1. You’re a very experienced short story writer. Do you think it’s possible or advisable to try and make a living from short stories, or is the market not paying enough? Do you think there is enough interest from readers in short fiction to justify doing it over a novel?

I actually believe short story, and especially flash fiction, are growing in popularity.

However, I’m not convinced it’s possible to make a living writing any kind of fiction if you are relying on that as your sole source of income. Of course there are exceptions, but even the traditionally published authors I know still do other work such as running workshops, writing articles, editing, or teaching to provide their main source of income.

I personally don’t use pay as a determining factor of what to write. I write what has meaning to me and because I have to. If I didn’t all these ideas and characters would clog up too much of my limited grey matter. What determines the length of story for me is the idea behind it. Some ideas just suit novels better, some serials, some poetry and some shorter stories.

  1. Have you written novels, or is that something you plan on doing? What do you think is the difference between short fiction and long?

I have one standalone novel currently with an agent, but it is a story that is difficult to market. So despite generally positive feedback from publishers we are having difficulty placing it. I am currently drafting my second novel, which will be part of a trilogy.

Besides the obvious differences in lengths, I feel novels allow for more complex and a greater number of characters, conflict and plot points. They have room for subplots and can easily cover greater time periods. Most of the short stories I write are centered around a single character dealing with a single event. I find the pacing often needs to be quicker in a short story. Although I often writer short stories using the 3 act structure or hero’s journey, often the structure of my short stories, especially flash fiction, is condensed and a lot simpler.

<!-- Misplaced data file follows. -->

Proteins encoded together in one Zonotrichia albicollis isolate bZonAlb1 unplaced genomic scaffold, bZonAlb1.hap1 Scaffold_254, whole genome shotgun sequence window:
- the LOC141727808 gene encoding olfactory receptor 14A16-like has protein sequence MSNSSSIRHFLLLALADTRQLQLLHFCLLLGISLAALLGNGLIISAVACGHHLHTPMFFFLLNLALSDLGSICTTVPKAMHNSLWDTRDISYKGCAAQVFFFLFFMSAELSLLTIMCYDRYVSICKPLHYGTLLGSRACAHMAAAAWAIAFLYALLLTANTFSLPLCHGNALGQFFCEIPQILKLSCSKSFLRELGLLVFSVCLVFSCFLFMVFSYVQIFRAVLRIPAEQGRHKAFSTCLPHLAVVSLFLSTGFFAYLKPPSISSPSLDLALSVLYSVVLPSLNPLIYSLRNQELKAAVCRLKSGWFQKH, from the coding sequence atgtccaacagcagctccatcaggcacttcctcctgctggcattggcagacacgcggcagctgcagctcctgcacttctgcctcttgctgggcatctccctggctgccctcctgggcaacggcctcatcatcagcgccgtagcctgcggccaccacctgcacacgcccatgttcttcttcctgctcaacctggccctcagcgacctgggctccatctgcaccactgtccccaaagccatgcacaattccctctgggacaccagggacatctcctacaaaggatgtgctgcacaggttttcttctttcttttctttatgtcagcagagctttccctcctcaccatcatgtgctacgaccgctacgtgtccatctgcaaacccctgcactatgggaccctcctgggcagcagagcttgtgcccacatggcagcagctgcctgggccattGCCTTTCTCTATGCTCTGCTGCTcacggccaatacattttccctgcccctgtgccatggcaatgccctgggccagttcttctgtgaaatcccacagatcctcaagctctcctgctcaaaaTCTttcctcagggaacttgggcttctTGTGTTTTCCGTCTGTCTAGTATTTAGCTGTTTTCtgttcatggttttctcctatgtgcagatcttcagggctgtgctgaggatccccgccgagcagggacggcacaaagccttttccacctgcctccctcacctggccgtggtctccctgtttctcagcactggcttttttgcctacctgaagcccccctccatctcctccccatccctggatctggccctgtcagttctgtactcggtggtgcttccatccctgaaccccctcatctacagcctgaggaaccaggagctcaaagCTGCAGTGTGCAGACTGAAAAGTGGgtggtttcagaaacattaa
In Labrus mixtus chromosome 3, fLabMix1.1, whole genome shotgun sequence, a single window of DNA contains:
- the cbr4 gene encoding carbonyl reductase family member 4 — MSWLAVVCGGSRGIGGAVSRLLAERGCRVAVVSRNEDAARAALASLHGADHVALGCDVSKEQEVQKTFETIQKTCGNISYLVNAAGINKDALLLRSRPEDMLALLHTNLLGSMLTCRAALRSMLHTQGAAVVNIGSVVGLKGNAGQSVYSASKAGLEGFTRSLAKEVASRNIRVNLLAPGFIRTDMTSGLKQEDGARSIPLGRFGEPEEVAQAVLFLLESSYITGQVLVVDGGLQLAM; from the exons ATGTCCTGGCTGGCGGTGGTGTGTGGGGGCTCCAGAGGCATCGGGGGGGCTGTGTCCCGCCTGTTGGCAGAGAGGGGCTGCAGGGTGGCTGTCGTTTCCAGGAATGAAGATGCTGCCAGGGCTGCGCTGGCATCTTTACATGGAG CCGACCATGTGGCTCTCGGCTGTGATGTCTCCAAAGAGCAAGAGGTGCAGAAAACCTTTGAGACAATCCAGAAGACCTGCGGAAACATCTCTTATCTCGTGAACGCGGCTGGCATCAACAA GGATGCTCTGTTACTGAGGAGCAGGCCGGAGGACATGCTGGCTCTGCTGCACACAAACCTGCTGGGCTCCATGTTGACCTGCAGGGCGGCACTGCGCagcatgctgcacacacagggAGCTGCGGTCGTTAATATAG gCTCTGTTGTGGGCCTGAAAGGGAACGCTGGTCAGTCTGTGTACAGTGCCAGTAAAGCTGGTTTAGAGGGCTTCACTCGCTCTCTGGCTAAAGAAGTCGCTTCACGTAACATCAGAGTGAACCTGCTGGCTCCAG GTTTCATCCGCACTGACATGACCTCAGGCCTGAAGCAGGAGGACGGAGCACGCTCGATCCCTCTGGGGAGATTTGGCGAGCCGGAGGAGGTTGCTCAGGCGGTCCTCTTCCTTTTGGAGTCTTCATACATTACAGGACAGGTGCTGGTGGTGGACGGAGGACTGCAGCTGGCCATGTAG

1. What is the writing community in Australia like? We tend to forget Australians have produced some great fiction as the publishing industry is very much NYC/London based. Do you have any writers you’d like us to know about?

The writing community is quite small which is great for forming networks, but at the same time the publishing outlets are very limited. When querying agents I found fewer than 10 agents in Australia accepting unsolicited manuscripts in my genre. With short fiction, I sell most of my work to American markets as there are far greater opportunities. Although sometimes I find I have to dial down the Ozziness as many of the cultural references and slang are lost in translation.

Our schools were great at promoting local authors so I grew up on predominately Australian fiction. My childhood literary idols were Paul Jennings, Colin Theile, John Marsden, and Victor Kelleher. These days I’m reading books from all over the world, but I’ll religiously pick up new titles from Tim Winton, Sonya Hartnett, Fiona McIntosh, Sean Williams, Christos Tsiolkas, and Matt Reilly.

  1. What inspires you?

I find inspiration comes from everywhere and anywhere. Those creative sparks tend to strike unexpectedly and at the most inconvenient times: in the wee hours of the morning, while driving, in the shower, during work meetings.

I’ve had ideas arise from snippets of conversations I overhear, things I see, feelings I have, something I see on the news, dreams, and all facets of life.

You can find Melanie on her blog Flexi’s Fables. Also check out her story published on the Uprising Review called Boarding.